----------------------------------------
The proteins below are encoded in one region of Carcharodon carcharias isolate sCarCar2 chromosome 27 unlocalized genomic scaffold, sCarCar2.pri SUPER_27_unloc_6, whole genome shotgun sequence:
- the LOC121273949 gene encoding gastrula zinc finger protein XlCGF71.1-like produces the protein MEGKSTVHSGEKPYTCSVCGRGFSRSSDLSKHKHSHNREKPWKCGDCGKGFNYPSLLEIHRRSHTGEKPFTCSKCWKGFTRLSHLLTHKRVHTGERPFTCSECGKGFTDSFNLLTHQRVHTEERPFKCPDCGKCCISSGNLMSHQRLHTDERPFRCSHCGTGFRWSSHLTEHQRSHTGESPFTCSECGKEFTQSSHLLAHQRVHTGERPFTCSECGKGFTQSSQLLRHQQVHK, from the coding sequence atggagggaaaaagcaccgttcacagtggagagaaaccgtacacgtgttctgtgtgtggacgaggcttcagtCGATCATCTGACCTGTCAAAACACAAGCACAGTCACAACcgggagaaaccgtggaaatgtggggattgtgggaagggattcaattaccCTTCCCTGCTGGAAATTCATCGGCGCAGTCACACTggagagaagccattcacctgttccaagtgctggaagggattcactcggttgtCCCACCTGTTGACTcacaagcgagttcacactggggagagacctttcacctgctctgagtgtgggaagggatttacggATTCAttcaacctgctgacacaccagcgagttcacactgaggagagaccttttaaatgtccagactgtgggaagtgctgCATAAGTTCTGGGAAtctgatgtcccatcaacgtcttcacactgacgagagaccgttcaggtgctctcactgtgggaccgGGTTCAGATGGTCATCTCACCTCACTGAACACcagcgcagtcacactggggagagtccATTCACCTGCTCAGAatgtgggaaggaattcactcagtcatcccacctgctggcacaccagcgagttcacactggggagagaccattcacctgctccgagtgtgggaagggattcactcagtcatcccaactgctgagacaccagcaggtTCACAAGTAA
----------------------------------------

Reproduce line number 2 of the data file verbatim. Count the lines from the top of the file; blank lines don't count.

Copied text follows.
- the LOC121273949 gene encoding gastrula zinc finger protein XlCGF71.1-like produces the protein MEGKSTVHSGEKPYTCSVCGRGFSRSSDLSKHKHSHNREKPWKCGDCGKGFNYPSLLEIHRRSHTGEKPFTCSKCWKGFTRLSHLLTHKRVHTGERPFTCSECGKGFTDSFNLLTHQRVHTEERPFKCPDCGKCCISSGNLMSHQRLHTDERPFRCSHCGTGFRWSSHLTEHQRSHTGESPFTCSECGKEFTQSSHLLAHQRVHTGERPFTCSECGKGFTQSSQLLRHQQVHK, from the coding sequence atggagggaaaaagcaccgttcacagtggagagaaaccgtacacgtgttctgtgtgtggacgaggcttcagtCGATCATCTGACCTGTCAAAACACAAGCACAGTCACAACcgggagaaaccgtggaaatgtggggattgtgggaagggattcaattaccCTTCCCTGCTGGAAATTCATCGGCGCAGTCACACTggagagaagccattcacctgttccaagtgctggaagggattcactcggttgtCCCACCTGTTGACTcacaagcgagttcacactggggagagacctttcacctgctctgagtgtgggaagggatttacggATTCAttcaacctgctgacacaccagcgagttcacactgaggagagaccttttaaatgtccagactgtgggaagtgctgCATAAGTTCTGGGAAtctgatgtcccatcaacgtcttcacactgacgagagaccgttcaggtgctctcactgtgggaccgGGTTCAGATGGTCATCTCACCTCACTGAACACcagcgcagtcacactggggagagtccATTCACCTGCTCAGAatgtgggaaggaattcactcagtcatcccacctgctggcacaccagcgagttcacactggggagagaccattcacctgctccgagtgtgggaagggattcactcagtcatcccaactgctgagacaccagcaggtTCACAAGTAA